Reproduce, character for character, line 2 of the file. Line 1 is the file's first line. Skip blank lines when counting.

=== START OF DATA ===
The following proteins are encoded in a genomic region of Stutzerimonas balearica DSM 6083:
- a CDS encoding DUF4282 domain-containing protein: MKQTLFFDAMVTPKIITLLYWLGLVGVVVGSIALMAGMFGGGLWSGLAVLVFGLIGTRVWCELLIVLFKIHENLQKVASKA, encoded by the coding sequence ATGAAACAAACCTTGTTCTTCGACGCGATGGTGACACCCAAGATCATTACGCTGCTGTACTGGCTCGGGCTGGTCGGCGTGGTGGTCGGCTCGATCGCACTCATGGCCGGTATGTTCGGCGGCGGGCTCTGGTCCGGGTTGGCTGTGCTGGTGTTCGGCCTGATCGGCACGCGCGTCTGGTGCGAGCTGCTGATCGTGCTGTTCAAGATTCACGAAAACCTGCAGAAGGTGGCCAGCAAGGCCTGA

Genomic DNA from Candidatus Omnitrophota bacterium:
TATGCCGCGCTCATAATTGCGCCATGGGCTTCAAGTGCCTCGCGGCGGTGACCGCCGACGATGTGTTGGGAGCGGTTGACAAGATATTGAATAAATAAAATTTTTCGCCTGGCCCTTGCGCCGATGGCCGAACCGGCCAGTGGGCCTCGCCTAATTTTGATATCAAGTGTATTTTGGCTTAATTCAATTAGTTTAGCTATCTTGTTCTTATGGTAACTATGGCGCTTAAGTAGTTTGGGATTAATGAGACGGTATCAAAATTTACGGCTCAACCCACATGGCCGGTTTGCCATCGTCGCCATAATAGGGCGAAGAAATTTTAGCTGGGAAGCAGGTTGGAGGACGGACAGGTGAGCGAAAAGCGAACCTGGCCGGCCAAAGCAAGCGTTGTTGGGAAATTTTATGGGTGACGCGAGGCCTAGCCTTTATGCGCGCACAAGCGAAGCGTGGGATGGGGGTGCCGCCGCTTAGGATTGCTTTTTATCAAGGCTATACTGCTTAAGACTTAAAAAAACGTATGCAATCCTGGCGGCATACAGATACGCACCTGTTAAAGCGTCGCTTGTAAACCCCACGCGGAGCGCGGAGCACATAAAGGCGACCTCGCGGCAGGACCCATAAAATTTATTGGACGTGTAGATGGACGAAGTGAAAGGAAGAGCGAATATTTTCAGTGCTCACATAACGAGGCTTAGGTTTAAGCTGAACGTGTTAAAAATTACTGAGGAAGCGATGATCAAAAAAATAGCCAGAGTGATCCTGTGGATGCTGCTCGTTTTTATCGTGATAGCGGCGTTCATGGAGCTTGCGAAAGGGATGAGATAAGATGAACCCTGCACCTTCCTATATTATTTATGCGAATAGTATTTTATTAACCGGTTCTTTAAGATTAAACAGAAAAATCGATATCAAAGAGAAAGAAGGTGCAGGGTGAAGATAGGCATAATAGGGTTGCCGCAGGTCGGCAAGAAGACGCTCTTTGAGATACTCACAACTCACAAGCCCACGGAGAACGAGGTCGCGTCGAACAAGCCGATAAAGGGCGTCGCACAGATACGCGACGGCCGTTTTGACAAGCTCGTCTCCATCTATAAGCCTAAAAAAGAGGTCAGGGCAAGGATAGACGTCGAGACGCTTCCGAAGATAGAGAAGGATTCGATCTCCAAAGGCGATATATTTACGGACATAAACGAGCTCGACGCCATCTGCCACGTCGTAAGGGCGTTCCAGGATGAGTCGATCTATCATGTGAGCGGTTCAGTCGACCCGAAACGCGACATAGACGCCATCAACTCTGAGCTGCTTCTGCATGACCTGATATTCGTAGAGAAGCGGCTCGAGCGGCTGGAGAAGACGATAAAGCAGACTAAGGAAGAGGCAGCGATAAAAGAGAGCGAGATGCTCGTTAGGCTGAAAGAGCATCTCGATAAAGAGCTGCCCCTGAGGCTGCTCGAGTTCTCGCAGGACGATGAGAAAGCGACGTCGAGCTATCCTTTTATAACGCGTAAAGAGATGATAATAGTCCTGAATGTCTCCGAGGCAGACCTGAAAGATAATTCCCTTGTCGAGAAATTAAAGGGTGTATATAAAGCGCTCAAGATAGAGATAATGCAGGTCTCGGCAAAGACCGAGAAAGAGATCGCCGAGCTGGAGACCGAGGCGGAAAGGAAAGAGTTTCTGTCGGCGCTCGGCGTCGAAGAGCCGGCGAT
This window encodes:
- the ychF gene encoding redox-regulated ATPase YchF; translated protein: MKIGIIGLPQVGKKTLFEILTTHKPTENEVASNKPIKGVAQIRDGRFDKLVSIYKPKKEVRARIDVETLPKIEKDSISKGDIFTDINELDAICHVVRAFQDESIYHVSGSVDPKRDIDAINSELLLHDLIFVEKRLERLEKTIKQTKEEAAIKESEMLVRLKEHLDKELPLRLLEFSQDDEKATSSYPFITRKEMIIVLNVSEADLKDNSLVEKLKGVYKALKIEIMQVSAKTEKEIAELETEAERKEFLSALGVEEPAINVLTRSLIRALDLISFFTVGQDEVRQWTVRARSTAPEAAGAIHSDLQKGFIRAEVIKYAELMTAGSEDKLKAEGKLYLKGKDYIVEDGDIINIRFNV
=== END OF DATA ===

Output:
- a CDS encoding DUF4282 domain-containing protein: MKQTLFFDAMVTPKIITLLYWLGLVGVVVGSIALMAGMFGGGLWSGLAVLVFGLIGTRVWCELLIVLFKIHENLQKVASKA, encoded by the coding sequence ATGAAACAAACCTTGTTCTTCGACGCGATGGTGACACCCAAGATCATTACGCTGCTGTACTGGCTCGGGCTGGTCGGCGTGGTGGTCGGCTCGATCGCACTCATGGCCGGTATGTTCGGCGGCGGGCTCTGGTCCGGGTTGGCTGTGCTGGTGTTCGGCCTGATCGGCACGCGCGTCTGGTGCGAGCTGCTGATCGTGCTGTTCAAGATTCACGAAAACCTGCAGAAGGTGGCCAGCAAGGCCTGA